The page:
Fixed-Odds Wagering Struggling For Widespread U.S. Adoption

February 14, 2023
Fixed-odds betting on horseracing is a natural evolution of the U.S. gaming industry but something that has been lost in all the attention sports betting and internet gaming has received over the last five years, according to a betting company executive.


Fixed-odds betting on horseracing is a natural evolution of the gaming industry but something that has been lost in all the attention sports betting and internet gaming has received over the last five years, according to a betting company executive.

Paul Hannon, senior vice president of corporate development with PointsBet, said the day in May 2018 that the federal sports wagering ban was overturned by the U.S. Supreme Court presented the racing industry with a generational opportunity to transform its revenue model.

The end of the Professional and Amateur Sports Protection Act (PASPA) also gave horseracing an opportunity for “future proof of its mainstream existence and return to a business cycle of sustainable growth,” Hannon said.

“The impact of fixed-odds racing in sports-betting apps would be overwhelmingly positive from the jump,” Hannon told VIXIO GamblingCompliance.

“Every industry goes through cycles,” Hannon said. “I compare the racing industry to the auto industry today. The largest established car companies are in the midst of transforming their organizations and operations … to reposition for the wave of growth in digitally powered, product centric electric vehicles.”

This transformation, he said, was effectively forced on Ford, General Motors, Toyota and others by a company called Tesla. Those same companies had consciously chose not to develop electric vehicles for many years, until they had no other choice but to.

“It comes with painful but necessary decisions in the short term for sure,” Hannon told VIXIO.

Fixed-odds betting in the U.S. has long been favored by some in the horseracing industry, while others have expressed concern that pari-mutuel handle and the guaranteed returns it offers to racing might be cannibalized by the new form of wagering.

So far only Monmouth Park racetrack in New Jersey has launched fixed-odds wagering since the U.S. Supreme Court overturned the federal ban on sports betting in May 2018.

The Colorado Limited Gaming Control Commission approved regulations for fixed-odds betting on horse races in March 2022 but no operators are offering it at the state’s only racetrack or on simulcasts of out-of-state and international races. Racing officials are confident fixed-odds wagering will begin in 2023.

Meanwhile, for the second year in a row, New York Democratic Senator Joseph Addabbo has introduced a bill that would allow online sportsbook operators in the state to offer fixed-odds bets on racing.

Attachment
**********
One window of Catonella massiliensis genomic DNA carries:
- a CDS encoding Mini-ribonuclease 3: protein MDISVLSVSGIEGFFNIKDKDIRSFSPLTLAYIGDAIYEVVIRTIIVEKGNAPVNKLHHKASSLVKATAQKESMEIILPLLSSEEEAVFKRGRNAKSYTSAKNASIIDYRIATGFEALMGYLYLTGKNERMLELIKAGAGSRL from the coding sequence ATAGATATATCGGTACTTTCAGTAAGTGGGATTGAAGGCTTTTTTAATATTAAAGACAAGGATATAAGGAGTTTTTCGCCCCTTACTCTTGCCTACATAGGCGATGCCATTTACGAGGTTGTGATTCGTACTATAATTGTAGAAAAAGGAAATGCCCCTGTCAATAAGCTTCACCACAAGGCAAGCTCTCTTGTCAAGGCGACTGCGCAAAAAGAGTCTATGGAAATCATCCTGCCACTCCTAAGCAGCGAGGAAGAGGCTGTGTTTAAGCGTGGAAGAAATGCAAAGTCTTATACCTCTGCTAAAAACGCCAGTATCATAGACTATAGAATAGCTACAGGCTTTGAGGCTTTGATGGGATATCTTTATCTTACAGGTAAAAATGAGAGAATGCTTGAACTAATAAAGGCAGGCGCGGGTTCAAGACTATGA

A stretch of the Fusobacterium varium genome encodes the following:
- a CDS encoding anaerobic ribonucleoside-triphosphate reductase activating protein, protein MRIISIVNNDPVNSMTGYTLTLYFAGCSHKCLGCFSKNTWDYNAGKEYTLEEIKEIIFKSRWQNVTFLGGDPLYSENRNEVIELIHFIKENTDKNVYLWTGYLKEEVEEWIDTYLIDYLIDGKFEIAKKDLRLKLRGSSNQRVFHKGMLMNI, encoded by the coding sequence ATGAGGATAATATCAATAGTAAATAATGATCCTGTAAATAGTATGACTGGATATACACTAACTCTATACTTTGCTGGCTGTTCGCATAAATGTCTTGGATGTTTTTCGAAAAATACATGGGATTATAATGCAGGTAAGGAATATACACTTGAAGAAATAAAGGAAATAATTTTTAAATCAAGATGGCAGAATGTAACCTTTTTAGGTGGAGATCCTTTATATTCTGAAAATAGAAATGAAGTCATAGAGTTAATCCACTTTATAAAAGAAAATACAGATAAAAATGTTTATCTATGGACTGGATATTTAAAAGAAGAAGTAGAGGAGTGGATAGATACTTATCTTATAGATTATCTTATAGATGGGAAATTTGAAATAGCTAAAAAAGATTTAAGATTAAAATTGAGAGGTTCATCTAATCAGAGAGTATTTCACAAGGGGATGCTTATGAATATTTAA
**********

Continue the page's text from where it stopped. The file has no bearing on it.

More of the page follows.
Senate Bill 2343 would also allow for self-service kiosks to be placed at a number of locations in the state, including stadiums and auto-racing tracks. The measure has been assigned to the Senate Racing, Gaming and Wagering Committee, which Addabbo chairs.

The bill would allow the New York Racing Association (NYRA) itself to offer fixed odds on its races, at least to state residents, through its mobile-wagering platform. Other operators also would be allowed to offer the wagers through content agreements reached with the NYRA.

Currently, the NYRA has partnership agreements with both Caesars Entertainment and BetMGM for those companies to offer pari-mutuel betting on its races.

A similar bill introduced last year by Addabbo was never advanced for a vote. A companion measure, Assembly Bill 3562, authored by Democratic Assemblyman J. Gary Pretlow, was recently referred to the chamber’s Racing and Wagering Committee.

New York is the only state where lawmakers are considering legalizing fixed-odds betting. As of Monday (February 13), neither the House nor Senate committees had scheduled a hearing on the bills.

“Lawmakers and regulators in each state set to look at fixed-odds racing expansion would leave a legacy of progress on the industry if they were to view this as an opportunity to analyze how gaming and racing could mechanically work together to provide the best landscape for all stakeholders, most notably the taxpayers who are also the customer,” Hannon said.

“Gaming and racing have converged for good, the codes should reflect that fact now,” he added.

The only legal form of betting on horseracing in most U.S. states is pari-mutuel wagering, in which the odds are set by the distribution of bets within a pool. Fixed-odds allow a gambler to wager on a race with a set return.

Hannon believes there is space within the sports-betting ecosystem for fixed-odds, but questioned “how and when does horseracing as an entertainment medium begin to plug in across the modern betting product and content ecosystem, and piggyback the mass distribution that is now the major interactive mobile app operators in the U.S.”

He stressed that there remains a “massive hole” in the U.S. for always-on and authentic betting content.

“Horseracing is sports betting and was the original type of sports wager,” Hannon said. “It is the only sports designed purely for betting purposes.”

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